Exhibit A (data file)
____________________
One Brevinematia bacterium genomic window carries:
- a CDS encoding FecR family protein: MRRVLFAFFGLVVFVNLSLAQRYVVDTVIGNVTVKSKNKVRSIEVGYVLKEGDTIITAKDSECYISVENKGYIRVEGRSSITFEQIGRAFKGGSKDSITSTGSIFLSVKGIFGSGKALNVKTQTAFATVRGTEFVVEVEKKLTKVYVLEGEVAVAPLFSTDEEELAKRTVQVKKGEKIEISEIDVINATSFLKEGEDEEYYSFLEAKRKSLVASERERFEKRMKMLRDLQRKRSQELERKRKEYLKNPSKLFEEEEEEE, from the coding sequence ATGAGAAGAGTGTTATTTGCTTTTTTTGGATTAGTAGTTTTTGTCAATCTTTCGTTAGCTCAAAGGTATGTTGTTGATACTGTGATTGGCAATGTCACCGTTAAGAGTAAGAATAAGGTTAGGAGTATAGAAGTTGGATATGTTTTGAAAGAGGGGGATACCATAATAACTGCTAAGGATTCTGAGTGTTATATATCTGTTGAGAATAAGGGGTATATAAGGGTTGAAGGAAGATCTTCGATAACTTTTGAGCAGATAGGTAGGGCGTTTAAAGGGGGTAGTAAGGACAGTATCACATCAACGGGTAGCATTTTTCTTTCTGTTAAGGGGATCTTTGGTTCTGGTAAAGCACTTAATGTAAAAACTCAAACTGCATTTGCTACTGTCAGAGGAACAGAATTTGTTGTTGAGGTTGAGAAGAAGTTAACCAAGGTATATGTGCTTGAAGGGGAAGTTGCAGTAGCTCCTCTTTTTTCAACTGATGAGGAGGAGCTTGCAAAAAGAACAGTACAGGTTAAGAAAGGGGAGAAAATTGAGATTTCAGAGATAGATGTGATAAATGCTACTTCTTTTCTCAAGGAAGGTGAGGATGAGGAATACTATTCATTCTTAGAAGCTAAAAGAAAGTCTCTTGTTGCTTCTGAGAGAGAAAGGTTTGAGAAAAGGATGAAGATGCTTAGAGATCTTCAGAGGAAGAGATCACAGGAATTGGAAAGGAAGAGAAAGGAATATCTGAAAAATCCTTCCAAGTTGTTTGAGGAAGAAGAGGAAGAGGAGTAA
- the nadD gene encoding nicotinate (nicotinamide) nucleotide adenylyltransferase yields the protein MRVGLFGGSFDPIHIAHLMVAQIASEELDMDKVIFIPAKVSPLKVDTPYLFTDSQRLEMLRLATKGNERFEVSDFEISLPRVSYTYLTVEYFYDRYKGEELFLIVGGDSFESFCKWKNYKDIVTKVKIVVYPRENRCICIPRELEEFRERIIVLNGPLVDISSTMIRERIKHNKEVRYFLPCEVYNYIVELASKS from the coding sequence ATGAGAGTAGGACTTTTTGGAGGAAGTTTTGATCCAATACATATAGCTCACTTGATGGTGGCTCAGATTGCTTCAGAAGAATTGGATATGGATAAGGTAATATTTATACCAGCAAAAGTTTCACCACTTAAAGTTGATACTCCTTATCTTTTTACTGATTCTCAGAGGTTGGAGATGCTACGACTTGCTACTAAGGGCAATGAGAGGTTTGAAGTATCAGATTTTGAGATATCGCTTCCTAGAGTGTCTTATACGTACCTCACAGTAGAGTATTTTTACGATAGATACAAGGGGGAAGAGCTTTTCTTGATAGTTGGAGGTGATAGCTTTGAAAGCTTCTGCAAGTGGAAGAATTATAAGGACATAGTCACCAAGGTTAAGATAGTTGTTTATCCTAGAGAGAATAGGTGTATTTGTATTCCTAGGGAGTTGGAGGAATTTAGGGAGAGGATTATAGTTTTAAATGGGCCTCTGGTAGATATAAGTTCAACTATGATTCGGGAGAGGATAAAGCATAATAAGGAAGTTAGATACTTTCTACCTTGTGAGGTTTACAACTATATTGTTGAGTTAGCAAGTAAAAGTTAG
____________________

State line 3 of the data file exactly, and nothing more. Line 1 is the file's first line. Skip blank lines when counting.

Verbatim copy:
- the nadD gene encoding nicotinate (nicotinamide) nucleotide adenylyltransferase yields the protein MRVGLFGGSFDPIHIAHLMVAQIASEELDMDKVIFIPAKVSPLKVDTPYLFTDSQRLEMLRLATKGNERFEVSDFEISLPRVSYTYLTVEYFYDRYKGEELFLIVGGDSFESFCKWKNYKDIVTKVKIVVYPRENRCICIPRELEEFRERIIVLNGPLVDISSTMIRERIKHNKEVRYFLPCEVYNYIVELASKS from the coding sequence ATGAGAGTAGGACTTTTTGGAGGAAGTTTTGATCCAATACATATAGCTCACTTGATGGTGGCTCAGATTGCTTCAGAAGAATTGGATATGGATAAGGTAATATTTATACCAGCAAAAGTTTCACCACTTAAAGTTGATACTCCTTATCTTTTTACTGATTCTCAGAGGTTGGAGATGCTACGACTTGCTACTAAGGGCAATGAGAGGTTTGAAGTATCAGATTTTGAGATATCGCTTCCTAGAGTGTCTTATACGTACCTCACAGTAGAGTATTTTTACGATAGATACAAGGGGGAAGAGCTTTTCTTGATAGTTGGAGGTGATAGCTTTGAAAGCTTCTGCAAGTGGAAGAATTATAAGGACATAGTCACCAAGGTTAAGATAGTTGTTTATCCTAGAGAGAATAGGTGTATTTGTATTCCTAGGGAGTTGGAGGAATTTAGGGAGAGGATTATAGTTTTAAATGGGCCTCTGGTAGATATAAGTTCAACTATGATTCGGGAGAGGATAAAGCATAATAAGGAAGTTAGATACTTTCTACCTTGTGAGGTTTACAACTATATTGTTGAGTTAGCAAGTAAAAGTTAG